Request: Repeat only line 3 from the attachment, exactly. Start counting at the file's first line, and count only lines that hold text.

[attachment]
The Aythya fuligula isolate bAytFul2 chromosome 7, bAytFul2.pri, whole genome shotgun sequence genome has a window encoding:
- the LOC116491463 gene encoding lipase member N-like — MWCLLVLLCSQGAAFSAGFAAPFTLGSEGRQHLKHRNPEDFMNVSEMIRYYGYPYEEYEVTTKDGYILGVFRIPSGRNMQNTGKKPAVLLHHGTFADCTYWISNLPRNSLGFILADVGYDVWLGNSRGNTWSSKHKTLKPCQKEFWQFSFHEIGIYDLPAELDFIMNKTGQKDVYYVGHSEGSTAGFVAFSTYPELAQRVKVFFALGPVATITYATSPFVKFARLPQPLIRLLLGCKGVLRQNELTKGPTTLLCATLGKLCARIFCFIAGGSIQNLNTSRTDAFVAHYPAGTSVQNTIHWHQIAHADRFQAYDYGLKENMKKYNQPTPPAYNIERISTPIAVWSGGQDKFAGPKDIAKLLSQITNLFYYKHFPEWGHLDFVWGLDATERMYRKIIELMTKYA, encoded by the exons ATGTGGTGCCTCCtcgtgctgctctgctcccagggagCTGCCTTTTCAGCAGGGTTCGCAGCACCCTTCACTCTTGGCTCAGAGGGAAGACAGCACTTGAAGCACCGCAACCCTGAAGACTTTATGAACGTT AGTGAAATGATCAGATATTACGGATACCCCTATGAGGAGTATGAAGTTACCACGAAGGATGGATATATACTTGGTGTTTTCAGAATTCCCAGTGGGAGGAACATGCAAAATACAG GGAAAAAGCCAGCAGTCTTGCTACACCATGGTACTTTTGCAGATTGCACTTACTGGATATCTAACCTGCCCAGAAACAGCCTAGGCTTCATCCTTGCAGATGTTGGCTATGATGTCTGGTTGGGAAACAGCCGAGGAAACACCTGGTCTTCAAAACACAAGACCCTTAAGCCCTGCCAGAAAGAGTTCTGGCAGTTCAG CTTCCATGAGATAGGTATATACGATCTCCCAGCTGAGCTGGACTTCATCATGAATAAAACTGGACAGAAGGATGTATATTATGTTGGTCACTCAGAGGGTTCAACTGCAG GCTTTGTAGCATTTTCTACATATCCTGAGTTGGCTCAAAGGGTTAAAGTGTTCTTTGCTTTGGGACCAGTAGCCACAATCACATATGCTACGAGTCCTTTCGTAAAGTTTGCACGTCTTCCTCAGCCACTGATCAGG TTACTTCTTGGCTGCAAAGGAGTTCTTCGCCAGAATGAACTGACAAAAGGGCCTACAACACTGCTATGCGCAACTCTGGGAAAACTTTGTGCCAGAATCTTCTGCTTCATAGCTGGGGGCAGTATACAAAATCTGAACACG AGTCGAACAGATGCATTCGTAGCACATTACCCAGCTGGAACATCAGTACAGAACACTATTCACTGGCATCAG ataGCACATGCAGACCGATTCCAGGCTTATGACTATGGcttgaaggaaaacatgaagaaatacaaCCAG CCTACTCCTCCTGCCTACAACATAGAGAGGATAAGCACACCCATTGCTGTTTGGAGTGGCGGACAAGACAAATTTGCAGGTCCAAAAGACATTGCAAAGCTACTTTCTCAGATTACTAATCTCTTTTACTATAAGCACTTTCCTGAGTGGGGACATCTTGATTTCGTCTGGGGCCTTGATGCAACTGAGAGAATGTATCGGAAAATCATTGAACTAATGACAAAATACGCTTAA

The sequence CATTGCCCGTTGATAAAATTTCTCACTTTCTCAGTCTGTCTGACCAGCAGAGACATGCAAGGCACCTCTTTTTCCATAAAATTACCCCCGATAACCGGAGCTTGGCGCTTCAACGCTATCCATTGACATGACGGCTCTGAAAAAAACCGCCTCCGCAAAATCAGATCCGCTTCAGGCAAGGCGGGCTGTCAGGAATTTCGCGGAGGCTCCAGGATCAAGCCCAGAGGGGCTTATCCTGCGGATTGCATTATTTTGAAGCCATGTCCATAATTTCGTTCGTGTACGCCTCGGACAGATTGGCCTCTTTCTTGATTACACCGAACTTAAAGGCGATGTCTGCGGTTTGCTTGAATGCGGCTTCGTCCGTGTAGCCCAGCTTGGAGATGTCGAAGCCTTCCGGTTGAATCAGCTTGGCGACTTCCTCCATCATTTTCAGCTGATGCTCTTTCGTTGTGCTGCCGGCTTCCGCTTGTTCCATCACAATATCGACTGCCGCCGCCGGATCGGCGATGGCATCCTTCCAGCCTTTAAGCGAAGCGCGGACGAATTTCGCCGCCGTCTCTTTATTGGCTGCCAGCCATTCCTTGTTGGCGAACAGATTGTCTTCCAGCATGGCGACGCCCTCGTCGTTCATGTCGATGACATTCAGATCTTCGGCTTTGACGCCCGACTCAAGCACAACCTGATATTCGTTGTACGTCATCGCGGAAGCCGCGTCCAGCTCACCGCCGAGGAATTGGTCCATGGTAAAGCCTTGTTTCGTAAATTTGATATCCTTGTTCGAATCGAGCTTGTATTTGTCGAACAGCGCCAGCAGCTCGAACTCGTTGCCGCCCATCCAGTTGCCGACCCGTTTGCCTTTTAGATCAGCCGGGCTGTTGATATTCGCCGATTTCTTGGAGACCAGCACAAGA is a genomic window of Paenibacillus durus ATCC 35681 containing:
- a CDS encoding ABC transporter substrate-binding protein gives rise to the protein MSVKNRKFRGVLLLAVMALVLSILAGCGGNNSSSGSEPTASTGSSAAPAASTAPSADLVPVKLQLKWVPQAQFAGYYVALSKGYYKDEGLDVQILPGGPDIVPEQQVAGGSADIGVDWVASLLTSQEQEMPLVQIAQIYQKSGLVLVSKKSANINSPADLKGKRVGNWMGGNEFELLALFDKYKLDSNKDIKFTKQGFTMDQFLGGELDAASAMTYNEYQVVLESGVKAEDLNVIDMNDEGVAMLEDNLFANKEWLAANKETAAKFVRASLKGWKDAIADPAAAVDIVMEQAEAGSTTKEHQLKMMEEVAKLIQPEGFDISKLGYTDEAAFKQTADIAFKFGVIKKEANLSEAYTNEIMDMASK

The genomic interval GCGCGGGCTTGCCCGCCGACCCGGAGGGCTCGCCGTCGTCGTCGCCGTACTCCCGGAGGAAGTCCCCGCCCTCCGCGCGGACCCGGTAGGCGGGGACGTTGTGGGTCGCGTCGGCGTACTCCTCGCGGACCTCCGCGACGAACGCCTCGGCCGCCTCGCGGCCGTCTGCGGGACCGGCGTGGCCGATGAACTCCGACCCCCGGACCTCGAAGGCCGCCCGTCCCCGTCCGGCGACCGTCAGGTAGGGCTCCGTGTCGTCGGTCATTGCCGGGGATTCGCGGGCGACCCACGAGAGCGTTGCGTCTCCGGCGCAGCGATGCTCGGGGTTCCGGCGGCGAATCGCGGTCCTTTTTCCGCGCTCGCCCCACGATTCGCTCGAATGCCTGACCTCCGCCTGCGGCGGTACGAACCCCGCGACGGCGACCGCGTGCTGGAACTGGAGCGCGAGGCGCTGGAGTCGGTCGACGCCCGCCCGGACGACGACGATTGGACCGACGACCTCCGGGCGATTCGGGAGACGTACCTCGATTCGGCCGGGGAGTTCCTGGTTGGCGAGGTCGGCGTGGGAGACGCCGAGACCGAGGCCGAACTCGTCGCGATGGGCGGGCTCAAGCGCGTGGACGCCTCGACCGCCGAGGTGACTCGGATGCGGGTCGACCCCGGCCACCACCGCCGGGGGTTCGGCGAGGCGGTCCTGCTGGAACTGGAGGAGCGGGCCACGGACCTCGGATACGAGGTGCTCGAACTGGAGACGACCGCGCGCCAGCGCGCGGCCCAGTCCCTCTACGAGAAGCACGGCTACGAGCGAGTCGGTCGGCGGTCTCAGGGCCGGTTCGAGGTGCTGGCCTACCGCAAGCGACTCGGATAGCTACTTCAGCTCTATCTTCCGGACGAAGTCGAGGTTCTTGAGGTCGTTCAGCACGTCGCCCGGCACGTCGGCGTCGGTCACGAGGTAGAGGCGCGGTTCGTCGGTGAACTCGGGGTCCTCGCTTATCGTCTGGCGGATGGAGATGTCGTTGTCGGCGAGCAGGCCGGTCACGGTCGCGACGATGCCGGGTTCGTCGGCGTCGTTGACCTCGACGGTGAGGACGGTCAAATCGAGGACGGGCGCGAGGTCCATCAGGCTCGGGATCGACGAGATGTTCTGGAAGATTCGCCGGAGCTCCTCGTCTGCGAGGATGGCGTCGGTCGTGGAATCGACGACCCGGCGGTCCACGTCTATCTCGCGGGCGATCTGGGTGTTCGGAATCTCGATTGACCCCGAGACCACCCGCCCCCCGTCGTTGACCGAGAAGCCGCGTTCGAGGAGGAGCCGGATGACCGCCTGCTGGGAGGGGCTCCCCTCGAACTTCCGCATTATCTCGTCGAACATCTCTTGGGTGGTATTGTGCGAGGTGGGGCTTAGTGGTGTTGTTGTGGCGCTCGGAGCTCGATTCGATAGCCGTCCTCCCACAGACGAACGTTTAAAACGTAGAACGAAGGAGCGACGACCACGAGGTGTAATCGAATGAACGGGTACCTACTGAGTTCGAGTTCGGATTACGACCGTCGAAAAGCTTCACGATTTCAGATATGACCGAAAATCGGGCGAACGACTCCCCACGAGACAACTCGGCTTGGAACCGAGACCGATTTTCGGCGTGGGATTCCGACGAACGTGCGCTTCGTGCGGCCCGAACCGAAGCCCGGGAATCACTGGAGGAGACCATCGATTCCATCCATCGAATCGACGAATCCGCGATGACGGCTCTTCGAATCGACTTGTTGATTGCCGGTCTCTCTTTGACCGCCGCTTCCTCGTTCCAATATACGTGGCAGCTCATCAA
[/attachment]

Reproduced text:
The sequence CATTGCCCGTTGATAAAATTTCTCACTTTCTCAGTCTGTCTGACCAGCAGAGACATGCAAGGCACCTCTTTTTCCATAAAATTACCCCCGATAACCGGAGCTTGGCGCTTCAACGCTATCCATTGACATGACGGCTCTGAAAAAAACCGCCTCCGCAAAATCAGATCCGCTTCAGGCAAGGCGGGCTGTCAGGAATTTCGCGGAGGCTCCAGGATCAAGCCCAGAGGGGCTTATCCTGCGGATTGCATTATTTTGAAGCCATGTCCATAATTTCGTTCGTGTACGCCTCGGACAGATTGGCCTCTTTCTTGATTACACCGAACTTAAAGGCGATGTCTGCGGTTTGCTTGAATGCGGCTTCGTCCGTGTAGCCCAGCTTGGAGATGTCGAAGCCTTCCGGTTGAATCAGCTTGGCGACTTCCTCCATCATTTTCAGCTGATGCTCTTTCGTTGTGCTGCCGGCTTCCGCTTGTTCCATCACAATATCGACTGCCGCCGCCGGATCGGCGATGGCATCCTTCCAGCCTTTAAGCGAAGCGCGGACGAATTTCGCCGCCGTCTCTTTATTGGCTGCCAGCCATTCCTTGTTGGCGAACAGATTGTCTTCCAGCATGGCGACGCCCTCGTCGTTCATGTCGATGACATTCAGATCTTCGGCTTTGACGCCCGACTCAAGCACAACCTGATATTCGTTGTACGTCATCGCGGAAGCCGCGTCCAGCTCACCGCCGAGGAATTGGTCCATGGTAAAGCCTTGTTTCGTAAATTTGATATCCTTGTTCGAATCGAGCTTGTATTTGTCGAACAGCGCCAGCAGCTCGAACTCGTTGCCGCCCATCCAGTTGCCGACCCGTTTGCCTTTTAGATCAGCCGGGCTGTTGATATTCGCCGATTTCTTGGAGACCAGCACAAGA is a genomic window of Paenibacillus durus ATCC 35681 containing: